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The AMPA Receptor in Descending Circuitry: Role in Activity-Dependent Plasticity

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Neurons throughout the rostral ventromedial medulla (RVM), a pivotal structure in descending pain modulatory circuitry, express the α-amino-3-hydroxy-5-methylisoxazole-4-propionic acid (AMPA) subtype of glutamate receptors. Recent studies suggest that glutamatergic neurotransmission, through AMPA receptors, plays a key role in the development of activity-dependent plasticity in the RVM in response to persistent inflammatory hyperalgesia. Peripheral inflammation induces a time-dependent enhancement of AMPA-produced descending inhibition, an upregulation of AMPA receptor GluR1 subunit expression associated with an increased neuronal activation in the RVM, and an increase in the level of GluR1 phosphorylation. These convergent findings suggest that neuronal activation and GluR1 expression/activation contribute to the enhanced descending pain modulation after inflammatory hyperalgesia. The increased AMPA neurotransmission in the RVM, together with an increase in N-methyl-D-aspartate receptor activation, leads to increased excitability and activity-dependent plasticity in the brain stem pain modulatory circuitry.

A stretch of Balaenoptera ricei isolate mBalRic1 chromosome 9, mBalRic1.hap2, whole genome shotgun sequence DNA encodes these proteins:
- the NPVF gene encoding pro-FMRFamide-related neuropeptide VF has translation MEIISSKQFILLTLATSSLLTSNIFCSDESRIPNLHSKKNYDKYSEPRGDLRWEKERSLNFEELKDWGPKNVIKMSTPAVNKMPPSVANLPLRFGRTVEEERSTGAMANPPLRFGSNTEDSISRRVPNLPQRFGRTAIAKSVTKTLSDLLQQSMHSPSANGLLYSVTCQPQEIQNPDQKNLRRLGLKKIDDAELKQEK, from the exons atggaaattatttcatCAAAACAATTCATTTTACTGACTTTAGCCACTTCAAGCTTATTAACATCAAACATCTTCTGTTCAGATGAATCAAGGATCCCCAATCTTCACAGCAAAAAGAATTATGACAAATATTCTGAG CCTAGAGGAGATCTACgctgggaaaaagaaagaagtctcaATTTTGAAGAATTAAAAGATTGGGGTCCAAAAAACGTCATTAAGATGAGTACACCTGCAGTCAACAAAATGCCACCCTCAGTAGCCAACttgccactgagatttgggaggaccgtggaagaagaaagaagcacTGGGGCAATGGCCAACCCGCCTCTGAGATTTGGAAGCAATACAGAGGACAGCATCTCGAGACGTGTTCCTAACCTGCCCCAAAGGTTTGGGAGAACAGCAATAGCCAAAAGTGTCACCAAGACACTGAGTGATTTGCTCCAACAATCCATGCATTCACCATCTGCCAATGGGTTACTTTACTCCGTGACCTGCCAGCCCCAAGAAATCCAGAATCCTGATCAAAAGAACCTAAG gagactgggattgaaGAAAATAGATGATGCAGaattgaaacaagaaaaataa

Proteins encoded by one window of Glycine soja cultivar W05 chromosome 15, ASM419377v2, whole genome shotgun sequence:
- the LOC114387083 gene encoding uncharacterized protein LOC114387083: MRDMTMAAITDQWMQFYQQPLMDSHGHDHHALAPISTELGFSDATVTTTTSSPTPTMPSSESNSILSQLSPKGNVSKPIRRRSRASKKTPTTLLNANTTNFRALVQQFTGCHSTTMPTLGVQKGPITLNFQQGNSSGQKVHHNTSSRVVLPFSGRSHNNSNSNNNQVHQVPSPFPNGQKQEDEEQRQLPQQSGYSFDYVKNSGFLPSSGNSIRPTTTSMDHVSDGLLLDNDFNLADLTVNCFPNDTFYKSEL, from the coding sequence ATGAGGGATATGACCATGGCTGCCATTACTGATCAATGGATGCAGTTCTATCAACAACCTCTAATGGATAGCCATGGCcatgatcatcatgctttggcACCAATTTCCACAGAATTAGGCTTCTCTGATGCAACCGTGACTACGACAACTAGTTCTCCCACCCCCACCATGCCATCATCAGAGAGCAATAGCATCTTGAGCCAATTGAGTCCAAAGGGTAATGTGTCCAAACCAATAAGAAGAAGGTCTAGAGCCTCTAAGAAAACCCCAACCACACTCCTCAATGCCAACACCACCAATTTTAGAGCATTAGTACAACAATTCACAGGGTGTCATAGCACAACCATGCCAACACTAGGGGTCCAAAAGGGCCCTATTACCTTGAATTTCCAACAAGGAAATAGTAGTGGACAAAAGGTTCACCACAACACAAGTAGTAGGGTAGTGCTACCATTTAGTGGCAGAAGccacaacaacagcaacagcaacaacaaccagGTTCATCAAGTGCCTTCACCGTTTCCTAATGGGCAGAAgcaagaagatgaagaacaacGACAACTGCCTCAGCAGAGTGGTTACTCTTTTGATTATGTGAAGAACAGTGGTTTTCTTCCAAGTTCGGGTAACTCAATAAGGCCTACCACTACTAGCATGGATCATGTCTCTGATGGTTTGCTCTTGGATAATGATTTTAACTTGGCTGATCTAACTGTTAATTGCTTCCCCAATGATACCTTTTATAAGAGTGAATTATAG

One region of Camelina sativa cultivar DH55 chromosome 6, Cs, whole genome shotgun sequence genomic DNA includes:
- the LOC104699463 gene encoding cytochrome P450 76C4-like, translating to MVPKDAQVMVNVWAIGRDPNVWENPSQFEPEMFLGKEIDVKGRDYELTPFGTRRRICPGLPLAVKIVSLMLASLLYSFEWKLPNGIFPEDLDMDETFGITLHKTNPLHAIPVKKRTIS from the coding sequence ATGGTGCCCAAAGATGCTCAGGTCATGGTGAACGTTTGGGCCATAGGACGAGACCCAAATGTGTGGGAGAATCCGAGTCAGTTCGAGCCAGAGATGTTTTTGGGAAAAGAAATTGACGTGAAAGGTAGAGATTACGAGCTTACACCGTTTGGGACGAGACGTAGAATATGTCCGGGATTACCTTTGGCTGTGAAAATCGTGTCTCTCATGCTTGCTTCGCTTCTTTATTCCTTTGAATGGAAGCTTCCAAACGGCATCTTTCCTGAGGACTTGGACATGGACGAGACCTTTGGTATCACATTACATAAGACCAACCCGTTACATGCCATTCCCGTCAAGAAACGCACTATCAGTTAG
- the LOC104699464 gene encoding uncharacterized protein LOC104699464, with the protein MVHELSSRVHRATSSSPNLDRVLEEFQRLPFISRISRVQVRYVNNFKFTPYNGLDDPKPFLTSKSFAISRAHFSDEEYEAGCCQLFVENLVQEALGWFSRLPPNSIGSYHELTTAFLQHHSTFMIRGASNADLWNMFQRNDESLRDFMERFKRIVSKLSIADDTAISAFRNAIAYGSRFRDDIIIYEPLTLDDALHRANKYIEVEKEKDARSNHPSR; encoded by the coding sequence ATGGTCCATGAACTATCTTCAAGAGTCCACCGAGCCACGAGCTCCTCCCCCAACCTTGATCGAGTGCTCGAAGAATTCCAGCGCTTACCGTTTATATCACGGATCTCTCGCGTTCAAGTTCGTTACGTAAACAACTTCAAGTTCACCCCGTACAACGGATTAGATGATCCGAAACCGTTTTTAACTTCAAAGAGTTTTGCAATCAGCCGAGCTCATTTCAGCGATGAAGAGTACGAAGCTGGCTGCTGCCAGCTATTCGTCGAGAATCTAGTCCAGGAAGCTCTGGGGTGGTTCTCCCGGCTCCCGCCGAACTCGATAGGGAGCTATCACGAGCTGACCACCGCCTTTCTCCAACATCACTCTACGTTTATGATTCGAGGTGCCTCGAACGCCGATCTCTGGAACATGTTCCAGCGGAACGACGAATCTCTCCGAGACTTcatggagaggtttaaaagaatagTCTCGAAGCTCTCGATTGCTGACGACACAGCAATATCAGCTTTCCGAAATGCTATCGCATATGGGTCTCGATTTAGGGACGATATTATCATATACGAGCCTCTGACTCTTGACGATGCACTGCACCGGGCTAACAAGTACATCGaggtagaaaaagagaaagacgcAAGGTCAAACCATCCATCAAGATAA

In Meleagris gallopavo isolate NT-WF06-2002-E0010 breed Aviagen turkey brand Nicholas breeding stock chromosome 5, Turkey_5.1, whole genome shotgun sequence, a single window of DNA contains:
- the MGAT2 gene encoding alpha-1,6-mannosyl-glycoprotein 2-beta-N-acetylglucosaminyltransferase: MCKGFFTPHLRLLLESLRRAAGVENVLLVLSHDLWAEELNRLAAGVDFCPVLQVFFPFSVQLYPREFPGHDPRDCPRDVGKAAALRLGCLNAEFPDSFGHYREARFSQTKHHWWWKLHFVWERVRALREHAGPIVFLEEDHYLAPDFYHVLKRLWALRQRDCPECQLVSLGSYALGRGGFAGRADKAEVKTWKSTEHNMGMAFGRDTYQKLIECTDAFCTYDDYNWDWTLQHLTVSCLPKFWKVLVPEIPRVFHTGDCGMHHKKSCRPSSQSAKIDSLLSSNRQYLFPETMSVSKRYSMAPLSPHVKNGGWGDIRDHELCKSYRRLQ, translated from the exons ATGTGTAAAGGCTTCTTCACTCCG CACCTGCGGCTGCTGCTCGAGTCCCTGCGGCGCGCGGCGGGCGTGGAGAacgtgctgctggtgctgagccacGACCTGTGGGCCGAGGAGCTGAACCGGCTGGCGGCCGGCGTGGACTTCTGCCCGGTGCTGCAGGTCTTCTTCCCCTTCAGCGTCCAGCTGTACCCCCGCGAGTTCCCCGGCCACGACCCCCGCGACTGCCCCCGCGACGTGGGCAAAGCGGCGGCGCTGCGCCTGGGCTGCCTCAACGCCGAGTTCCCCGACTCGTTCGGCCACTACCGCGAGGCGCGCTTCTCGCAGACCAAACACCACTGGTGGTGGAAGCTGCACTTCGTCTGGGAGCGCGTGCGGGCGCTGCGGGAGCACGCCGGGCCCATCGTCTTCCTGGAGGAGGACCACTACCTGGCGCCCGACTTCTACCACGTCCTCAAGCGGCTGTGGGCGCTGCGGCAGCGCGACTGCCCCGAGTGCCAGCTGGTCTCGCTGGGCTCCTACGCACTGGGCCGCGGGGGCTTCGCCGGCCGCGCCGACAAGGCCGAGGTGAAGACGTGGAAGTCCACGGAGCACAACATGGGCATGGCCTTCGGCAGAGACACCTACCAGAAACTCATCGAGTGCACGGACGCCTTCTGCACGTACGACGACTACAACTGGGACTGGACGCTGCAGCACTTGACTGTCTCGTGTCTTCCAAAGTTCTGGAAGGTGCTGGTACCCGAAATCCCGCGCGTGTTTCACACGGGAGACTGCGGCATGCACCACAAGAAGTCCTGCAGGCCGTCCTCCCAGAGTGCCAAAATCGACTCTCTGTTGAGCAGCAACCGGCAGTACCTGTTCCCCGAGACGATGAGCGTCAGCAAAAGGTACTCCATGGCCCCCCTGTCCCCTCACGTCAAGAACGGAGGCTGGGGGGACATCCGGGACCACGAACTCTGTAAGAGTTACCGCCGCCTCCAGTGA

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Keywords: AMPA; Descending modulation; GluR1; Hyperalgesia; Inflammation; Phosphoserine 831 GluR1; Rostral ventromedial medulla

Document Type: Review Article

Affiliations: 1: Department of Organizational Systems & Adult Health, School of Nursing, University of Maryland, Baltimore, MD 21201, USA 2: Department of Biomedical Sciences, Dental School, and Program in Neuroscience, University of Maryland, Baltimore, MD 21201, USA

Publication date: 01 February 2005

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  • Reviews in Analgesia (formerly Analgesia) is an international journal that publishes in English original reviews by experts on topics related to the basic mechanisms and therapeutics of pain relief. Reviews are invited that focus on pain mechanisms, endogenous mediators of pain, mechanisms of analgesia, and the synthesis, testing, or mechanism of action study of known or experimental analgesic compounds-including nonanalgesic and side effect endpoints and abuse liability. In addition, reviews of clinical studies or practice are invited that help elucidate the mechanism of action of known analgesic drugs, or that report on the use of experimental compounds or combinations. Reviews on new or standard methodological approaches, statistical analyses, and theoretical or mathematical treatments are also invited.
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